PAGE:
UK, China collaborate to protect endangered wildlife

By BO LEUNG | China Daily UK | Updated: 2016-11-18 17:52

UK, China collaborate to protect endangered wildlife

Prince William poses with an activist dressed as a white rhino. [Photo/Agencies]

The United Kingdom and China will work together to train African border forces to spot and tackle smugglers involved in the trade of illicit animal products on the black market, British Environment Secretary Andrea Leadsom said on Thursday.

She was speaking at an international wildlife conference in Hanoi, Vietnam, which was called to tackle the threat posed to endangered species in Africa and elsewhere that face extinction as a consequence of the illegal activity.

"During a visit to China last week, I confirmed that the UK and China will work together with border forces in southern Africa to build skills in identifying wildlife smugglers, detecting hidden wildlife products and preventing illegal goods from leaving the region," she said.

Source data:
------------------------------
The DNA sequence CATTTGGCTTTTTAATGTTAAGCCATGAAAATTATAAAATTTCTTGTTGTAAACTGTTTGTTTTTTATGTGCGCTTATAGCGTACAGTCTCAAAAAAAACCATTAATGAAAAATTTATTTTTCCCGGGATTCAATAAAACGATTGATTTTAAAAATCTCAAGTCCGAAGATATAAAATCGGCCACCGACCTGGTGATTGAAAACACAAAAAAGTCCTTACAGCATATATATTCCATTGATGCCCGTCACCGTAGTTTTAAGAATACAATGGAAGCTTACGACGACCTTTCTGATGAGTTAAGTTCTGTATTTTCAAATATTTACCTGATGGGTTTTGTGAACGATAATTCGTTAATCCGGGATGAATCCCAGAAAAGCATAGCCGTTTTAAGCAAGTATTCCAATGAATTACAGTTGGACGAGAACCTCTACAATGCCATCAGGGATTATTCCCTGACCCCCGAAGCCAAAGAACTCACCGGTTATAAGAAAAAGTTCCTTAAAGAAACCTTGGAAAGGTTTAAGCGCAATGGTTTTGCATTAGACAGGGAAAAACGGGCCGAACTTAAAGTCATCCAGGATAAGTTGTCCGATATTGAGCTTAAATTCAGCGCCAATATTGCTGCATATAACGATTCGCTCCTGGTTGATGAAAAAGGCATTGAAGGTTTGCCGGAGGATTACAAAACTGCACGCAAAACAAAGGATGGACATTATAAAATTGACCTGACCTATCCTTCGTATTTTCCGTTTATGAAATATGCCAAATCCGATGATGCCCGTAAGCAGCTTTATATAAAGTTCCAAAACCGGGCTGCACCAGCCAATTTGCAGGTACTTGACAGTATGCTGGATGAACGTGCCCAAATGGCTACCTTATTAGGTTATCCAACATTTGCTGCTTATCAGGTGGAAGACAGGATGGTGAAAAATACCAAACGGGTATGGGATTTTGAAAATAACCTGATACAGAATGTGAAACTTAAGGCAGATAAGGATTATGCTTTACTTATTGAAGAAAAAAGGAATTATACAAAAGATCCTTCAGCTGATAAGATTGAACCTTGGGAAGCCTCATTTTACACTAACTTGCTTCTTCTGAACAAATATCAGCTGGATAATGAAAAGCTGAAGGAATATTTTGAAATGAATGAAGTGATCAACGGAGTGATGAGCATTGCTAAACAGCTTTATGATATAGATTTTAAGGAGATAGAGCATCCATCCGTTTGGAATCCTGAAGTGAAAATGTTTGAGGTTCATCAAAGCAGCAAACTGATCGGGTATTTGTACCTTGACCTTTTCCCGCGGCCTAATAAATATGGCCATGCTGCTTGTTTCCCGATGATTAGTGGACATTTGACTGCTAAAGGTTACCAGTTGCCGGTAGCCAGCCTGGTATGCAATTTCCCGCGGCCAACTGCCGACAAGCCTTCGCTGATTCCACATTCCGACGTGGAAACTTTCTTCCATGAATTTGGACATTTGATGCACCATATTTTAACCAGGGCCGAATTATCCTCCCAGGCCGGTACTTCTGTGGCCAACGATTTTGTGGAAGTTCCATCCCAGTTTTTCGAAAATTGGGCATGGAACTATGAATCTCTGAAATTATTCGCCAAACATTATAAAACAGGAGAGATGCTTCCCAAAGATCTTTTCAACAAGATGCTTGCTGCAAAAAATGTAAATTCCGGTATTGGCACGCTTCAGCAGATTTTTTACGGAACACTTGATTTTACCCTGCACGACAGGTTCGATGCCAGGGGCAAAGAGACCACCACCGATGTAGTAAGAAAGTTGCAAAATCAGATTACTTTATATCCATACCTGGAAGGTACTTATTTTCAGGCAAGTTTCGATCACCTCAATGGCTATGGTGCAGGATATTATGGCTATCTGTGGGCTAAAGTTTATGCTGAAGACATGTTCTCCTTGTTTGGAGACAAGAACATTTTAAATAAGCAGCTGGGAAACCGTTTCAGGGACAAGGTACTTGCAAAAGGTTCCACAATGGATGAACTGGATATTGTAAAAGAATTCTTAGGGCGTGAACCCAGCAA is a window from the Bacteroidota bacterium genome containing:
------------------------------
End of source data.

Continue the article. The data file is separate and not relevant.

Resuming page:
In a related initiative, Britain's Ministry of Defence announced on the same day that a British armed forces team will train park rangers in Malawi to combat poaching.

Leadsom announced the UK was doubling its financial contribution to the fight against the illegal trade in animal products, to 13 million pounds ($16.2 million).

"This global issue will only be solved through international cooperation, and the decisive action agreed in Hanoi will help to protect our wild animals for future generations," she said. At the Hanoi conference, Britain's Prince William noted that China was taking steps toward a total ban on the manufacture and sale of ivory products as part of its efforts to save Africa's elephants.

He said: "China has already signaled a total ban, the USA has instituted one, and other nations, including the United Kingdom, are considering it." But he also issued a warning. "Here is the problem," he said. "We know that we aren't moving fast enough to keep up with the crisis. Rhinos, elephants, pangolin, lions-they are all still being killed in horrifying numbers."

The illegal wildlife trade has reached unprecedented levels, largely driven by demand from Asia. In June, authorities pledged to release the timetable for the domestic ivory ban before the end of the year.

Chinese celebrities, including Maggie Q and Li Bingbing, played their part by supporting a campaign to influence Chinese public opinion on animal welfare and global wildlife conservation.

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